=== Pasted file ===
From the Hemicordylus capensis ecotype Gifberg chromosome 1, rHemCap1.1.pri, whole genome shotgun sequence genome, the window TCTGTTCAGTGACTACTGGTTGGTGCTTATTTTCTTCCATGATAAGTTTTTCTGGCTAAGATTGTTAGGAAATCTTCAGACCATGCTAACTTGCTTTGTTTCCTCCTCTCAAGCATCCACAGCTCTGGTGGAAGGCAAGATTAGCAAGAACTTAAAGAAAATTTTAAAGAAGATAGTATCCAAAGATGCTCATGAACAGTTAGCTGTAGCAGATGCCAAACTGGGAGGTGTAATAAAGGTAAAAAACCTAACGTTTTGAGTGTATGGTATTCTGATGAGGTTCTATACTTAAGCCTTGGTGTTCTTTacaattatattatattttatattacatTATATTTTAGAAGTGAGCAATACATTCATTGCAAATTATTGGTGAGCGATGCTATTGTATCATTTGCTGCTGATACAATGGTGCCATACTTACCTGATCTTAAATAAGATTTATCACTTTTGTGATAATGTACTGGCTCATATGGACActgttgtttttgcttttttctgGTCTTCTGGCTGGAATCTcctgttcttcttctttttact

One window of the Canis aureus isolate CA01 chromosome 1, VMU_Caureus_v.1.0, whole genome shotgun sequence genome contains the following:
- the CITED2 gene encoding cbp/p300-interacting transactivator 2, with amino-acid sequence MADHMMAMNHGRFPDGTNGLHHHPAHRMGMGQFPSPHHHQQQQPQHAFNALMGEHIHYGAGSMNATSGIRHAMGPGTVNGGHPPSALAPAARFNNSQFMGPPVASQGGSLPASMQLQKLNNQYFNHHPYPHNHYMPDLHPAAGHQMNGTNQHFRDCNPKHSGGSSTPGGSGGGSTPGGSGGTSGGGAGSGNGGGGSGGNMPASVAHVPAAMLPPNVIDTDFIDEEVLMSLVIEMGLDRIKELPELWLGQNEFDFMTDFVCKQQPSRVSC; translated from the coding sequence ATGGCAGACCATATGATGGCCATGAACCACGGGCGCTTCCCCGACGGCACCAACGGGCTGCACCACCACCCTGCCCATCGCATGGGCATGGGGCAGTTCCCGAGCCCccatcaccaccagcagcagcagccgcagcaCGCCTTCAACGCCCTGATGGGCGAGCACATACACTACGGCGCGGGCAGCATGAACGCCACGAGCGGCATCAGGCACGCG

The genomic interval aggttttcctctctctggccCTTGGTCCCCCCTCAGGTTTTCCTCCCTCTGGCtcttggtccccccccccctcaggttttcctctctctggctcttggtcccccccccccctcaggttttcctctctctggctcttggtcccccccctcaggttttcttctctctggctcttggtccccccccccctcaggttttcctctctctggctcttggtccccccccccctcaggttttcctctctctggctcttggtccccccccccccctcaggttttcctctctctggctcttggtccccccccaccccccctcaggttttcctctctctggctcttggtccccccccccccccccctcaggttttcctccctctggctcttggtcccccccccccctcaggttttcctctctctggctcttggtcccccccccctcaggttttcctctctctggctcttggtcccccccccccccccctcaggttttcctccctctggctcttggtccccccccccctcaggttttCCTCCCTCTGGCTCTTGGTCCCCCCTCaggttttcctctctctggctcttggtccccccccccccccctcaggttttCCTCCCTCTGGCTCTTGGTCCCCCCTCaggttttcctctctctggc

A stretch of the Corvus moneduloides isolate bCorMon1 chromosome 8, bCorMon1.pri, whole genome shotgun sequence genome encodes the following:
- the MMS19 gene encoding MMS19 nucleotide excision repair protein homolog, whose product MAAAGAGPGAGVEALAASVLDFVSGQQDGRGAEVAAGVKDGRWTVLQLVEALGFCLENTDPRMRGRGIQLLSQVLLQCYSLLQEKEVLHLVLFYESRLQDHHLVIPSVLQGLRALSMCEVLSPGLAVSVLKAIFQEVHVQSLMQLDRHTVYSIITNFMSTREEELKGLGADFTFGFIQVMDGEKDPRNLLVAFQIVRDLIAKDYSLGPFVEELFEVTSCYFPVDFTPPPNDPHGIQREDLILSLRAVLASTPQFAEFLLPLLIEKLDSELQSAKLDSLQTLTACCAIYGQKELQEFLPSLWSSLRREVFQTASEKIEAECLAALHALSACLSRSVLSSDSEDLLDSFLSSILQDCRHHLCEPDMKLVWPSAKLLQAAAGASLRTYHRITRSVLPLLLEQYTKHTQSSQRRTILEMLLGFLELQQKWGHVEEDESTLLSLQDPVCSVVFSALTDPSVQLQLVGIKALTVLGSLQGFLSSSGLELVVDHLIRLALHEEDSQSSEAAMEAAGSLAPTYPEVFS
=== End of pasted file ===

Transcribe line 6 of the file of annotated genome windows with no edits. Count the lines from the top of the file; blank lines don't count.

- the MMS19 gene encoding MMS19 nucleotide excision repair protein homolog, whose product MAAAGAGPGAGVEALAASVLDFVSGQQDGRGAEVAAGVKDGRWTVLQLVEALGFCLENTDPRMRGRGIQLLSQVLLQCYSLLQEKEVLHLVLFYESRLQDHHLVIPSVLQGLRALSMCEVLSPGLAVSVLKAIFQEVHVQSLMQLDRHTVYSIITNFMSTREEELKGLGADFTFGFIQVMDGEKDPRNLLVAFQIVRDLIAKDYSLGPFVEELFEVTSCYFPVDFTPPPNDPHGIQREDLILSLRAVLASTPQFAEFLLPLLIEKLDSELQSAKLDSLQTLTACCAIYGQKELQEFLPSLWSSLRREVFQTASEKIEAECLAALHALSACLSRSVLSSDSEDLLDSFLSSILQDCRHHLCEPDMKLVWPSAKLLQAAAGASLRTYHRITRSVLPLLLEQYTKHTQSSQRRTILEMLLGFLELQQKWGHVEEDESTLLSLQDPVCSVVFSALTDPSVQLQLVGIKALTVLGSLQGFLSSSGLELVVDHLIRLALHEEDSQSSEAAMEAAGSLAPTYPEVFS